This is a story of court, horse, panchtantra, shirt, t shirt, trousers and shoes.
Moral(s) of the story: greediness and smartness
A long time ago, two young men named Mohan and Sohan lived in a small town. Mohan was a rich jeweler while Sohan was a poor man. Once, for his sister’s wedding, Sohan took jewels worth five thousand rupees on credit from Mohan’s shop. He promised to pay the money to Mohan in six months time.
But not even a month had passed from that day, that Mohan started asking Sohan for the money. Sohan replied, “I can’t make the payment so soon, friend. As it is we had an agreement that I will pay the money to you in six months. It has not even been a month yet. You know I am a poor man. Have some patience and give me time to collect the money.”
Actually, Mohan had his eye on Sohan’s property. In connection with this debt, he wanted Sohan to sign some papers that said that Sohan had mortgaged his house and other property to Mohan for buying the jewels. So, he insisted that Sohan should come with him to the court of law where these papers could be prepared.
Sohan again told Mohan about his poor financial state and reiterated that he would not break his promise of paying him back in six months. But Mohan did not relent. Seeing no other way out, Sohan said, “But I don’t even have a horse. How am I supposed to reach the court?”
“You can borrow mine,” said Mohan, not wanting to let this opportunity go.
“And what about clothes? I don’t have any decent clothes that I can wear to the court,” Sohan said.
“I’ll give you some of mine,” said Mohan.
“I don’t even have shoes,” Sohan said.
“Alright, take mine,” Mohan replied.
Finally, Sohan agreed to accompany Mohan to the court. Mohan lent him his clothes, shoes and horse.
When their case was called out by the judge, Sohan requested the judge to allow him to ask Mohan a few questions. The judge gave permission. Sohan asked Mohan, “Mohan, tell me, whose clothes are these that I am wearing?”
“Mine,” said Mohan.
“And whom do these shoes belong to?” Sohan asked.
“They’re also mine,” replied Mohan.
“And the horse that I rode on this morning to come here?” Sohan asked.
“That too is mine,” Mohan answered.
Everyone in the courtroom burst out laughing.
Sohan said to the judge, “Your Honour, you can see for yourself that Mohan’s mental condition is not stable. He thinks that all the things that I possess belong to him.”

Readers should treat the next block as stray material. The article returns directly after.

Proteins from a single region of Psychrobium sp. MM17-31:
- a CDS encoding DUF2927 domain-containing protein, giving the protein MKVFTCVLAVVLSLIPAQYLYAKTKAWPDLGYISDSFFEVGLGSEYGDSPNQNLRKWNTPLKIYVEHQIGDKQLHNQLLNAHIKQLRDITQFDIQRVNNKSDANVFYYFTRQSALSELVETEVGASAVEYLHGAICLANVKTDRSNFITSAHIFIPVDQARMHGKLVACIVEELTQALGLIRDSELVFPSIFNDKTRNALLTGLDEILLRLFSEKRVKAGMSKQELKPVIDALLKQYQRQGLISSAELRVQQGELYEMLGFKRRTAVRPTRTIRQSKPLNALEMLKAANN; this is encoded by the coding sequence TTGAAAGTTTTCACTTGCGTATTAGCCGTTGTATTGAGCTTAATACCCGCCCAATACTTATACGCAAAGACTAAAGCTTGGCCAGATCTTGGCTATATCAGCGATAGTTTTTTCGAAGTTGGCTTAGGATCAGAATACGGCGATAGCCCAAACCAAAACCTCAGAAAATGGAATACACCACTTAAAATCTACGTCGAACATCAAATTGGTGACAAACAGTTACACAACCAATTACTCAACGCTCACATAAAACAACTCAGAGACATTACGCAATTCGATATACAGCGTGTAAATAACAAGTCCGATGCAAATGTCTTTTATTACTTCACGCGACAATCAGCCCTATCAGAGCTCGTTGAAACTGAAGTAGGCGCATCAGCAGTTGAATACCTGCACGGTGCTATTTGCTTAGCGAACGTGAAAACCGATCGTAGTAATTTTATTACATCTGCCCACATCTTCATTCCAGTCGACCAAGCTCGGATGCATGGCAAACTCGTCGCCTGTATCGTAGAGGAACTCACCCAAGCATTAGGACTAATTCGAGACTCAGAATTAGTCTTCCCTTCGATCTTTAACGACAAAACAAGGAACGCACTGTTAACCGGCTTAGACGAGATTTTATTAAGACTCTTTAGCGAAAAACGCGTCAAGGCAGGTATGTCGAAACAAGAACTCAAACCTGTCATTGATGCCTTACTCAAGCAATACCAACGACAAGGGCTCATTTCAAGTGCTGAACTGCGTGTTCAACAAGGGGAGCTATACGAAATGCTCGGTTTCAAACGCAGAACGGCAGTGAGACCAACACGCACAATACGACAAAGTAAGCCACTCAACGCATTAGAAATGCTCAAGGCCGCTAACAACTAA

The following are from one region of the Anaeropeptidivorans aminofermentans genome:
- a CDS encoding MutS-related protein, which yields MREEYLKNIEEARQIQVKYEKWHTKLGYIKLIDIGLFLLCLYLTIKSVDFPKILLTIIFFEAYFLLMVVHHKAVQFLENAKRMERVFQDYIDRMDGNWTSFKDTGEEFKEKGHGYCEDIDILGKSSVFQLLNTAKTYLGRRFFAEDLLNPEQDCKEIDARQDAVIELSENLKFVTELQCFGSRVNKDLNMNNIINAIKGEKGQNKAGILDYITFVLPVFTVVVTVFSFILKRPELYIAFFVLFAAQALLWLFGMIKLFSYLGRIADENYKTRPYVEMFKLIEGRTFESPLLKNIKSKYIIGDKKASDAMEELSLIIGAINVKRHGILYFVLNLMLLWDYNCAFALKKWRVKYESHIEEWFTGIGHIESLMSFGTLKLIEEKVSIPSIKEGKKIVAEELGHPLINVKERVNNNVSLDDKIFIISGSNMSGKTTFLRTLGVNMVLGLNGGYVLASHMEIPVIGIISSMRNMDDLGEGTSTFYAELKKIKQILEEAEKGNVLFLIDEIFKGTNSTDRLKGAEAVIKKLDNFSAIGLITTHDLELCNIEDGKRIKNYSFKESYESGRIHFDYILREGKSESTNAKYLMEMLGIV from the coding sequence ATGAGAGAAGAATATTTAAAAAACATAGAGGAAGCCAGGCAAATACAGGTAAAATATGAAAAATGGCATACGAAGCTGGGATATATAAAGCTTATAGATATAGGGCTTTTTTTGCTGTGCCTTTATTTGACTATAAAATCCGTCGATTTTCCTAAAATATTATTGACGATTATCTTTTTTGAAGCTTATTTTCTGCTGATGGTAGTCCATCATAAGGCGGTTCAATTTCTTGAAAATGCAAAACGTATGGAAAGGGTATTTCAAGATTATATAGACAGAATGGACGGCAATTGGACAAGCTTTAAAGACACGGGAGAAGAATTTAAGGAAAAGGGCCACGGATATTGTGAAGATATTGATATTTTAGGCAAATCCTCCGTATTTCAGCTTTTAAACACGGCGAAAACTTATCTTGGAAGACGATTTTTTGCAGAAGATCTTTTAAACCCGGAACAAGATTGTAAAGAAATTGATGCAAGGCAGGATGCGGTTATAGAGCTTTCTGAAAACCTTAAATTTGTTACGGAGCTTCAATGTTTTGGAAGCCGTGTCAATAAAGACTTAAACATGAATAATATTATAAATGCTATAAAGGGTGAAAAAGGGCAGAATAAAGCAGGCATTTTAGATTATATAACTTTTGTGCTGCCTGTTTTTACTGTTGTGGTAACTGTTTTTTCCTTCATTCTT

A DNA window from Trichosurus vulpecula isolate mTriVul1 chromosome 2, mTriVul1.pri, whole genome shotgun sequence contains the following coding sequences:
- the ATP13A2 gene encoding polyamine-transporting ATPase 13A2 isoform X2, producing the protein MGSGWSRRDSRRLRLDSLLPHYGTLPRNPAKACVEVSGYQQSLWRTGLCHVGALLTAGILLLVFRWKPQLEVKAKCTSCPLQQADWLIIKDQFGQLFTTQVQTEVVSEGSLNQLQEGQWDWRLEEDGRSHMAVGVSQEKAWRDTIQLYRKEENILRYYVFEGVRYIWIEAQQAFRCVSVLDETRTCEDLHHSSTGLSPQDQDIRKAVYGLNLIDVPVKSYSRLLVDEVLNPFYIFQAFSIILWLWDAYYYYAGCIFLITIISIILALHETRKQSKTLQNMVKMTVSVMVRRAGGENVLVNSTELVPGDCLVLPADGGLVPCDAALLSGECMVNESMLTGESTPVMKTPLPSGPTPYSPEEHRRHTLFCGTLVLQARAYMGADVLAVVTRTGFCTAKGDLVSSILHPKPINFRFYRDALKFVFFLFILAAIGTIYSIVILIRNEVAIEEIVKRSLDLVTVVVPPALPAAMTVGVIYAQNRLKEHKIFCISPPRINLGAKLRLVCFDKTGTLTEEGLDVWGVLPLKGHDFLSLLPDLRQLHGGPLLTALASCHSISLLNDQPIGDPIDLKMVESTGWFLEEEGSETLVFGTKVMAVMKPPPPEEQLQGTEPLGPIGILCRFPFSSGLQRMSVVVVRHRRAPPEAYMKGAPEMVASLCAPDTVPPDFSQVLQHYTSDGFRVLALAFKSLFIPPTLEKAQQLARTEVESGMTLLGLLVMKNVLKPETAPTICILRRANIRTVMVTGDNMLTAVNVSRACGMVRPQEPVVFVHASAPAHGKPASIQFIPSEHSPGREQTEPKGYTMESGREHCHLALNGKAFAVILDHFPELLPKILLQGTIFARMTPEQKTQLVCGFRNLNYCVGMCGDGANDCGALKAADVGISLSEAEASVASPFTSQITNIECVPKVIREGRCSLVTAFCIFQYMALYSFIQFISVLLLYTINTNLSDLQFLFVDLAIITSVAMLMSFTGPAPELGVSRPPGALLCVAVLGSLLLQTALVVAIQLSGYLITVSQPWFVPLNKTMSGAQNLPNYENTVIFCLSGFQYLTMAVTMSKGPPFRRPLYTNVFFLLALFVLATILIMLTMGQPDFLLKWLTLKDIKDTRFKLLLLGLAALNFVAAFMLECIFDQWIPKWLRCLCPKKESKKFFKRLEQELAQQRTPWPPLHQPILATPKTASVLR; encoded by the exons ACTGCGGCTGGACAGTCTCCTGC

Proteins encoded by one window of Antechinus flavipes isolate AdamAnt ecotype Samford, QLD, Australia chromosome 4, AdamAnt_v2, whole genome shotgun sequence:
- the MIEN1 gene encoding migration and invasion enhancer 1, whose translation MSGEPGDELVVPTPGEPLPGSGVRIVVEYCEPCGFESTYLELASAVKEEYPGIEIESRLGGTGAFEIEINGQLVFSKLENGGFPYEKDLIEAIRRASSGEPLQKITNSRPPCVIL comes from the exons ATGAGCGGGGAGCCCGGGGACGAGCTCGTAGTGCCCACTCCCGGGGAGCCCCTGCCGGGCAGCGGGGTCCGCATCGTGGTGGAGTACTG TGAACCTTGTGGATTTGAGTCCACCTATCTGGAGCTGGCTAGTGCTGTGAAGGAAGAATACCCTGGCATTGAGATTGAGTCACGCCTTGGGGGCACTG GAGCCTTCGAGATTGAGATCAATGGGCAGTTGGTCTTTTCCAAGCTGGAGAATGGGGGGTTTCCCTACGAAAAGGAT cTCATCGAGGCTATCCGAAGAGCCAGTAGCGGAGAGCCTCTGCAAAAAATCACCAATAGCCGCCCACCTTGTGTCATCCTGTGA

The judge agreed with Sohan and dismissed the case. In this way, Sohan foiled Mohan’s evil plan.
Greed is evil and must be destroyed with cleverness.
This is a story of saint and disciple.
Moral(s) of the story: compassion and discipline
This is a story of clown.
Moral(s) of the story: happiness
This is a story of carpenter, fairy and pinnochio.
Moral(s) of the story: trust
This is a story of child, goblin, magic, pixies, tree and troll.
Moral(s) of the story: kindness
This is a story of crow.
Moral(s) of the story: dedication and hard work
As a child, Chandra Shekhar was very brave and fearless. Once in Diwali, he fired the colour match stick in his palm. His palm was burnt badly so he thought that his father will be angry so he left home and ran away to the jungle!
This is a story of dutch, dog and water.
Moral(s) of the story: foolishness and greediness
This is a of drinking water pot and postman.
Moral(s) of the story: compassion
This is a classic story from Tenali Raman.
Moral(s) of the story: wisdom
This is a story of aurora, maleficient and sleeping beauty,
Moral(s) of the story: love
This is a story of child, father, garden, house, mother and plant.
Moral(s) of the story: compassion and love
This is a story of cashewnut, jamun, peach and pistachio.
Moral(s) of the story: judgement
This is a classic story from Akbar Birbal.
This is a story of Parrot.
Moral(s) of the story: wisdom
This is a classic story from panchtantra.
This is a story of king and prince.
Moral(s) of the story: compassion, empathy and respect
This is a classic story from Vikas books.
This is a story of cashew nut , mother and son.
Moral(s) of the story: obedience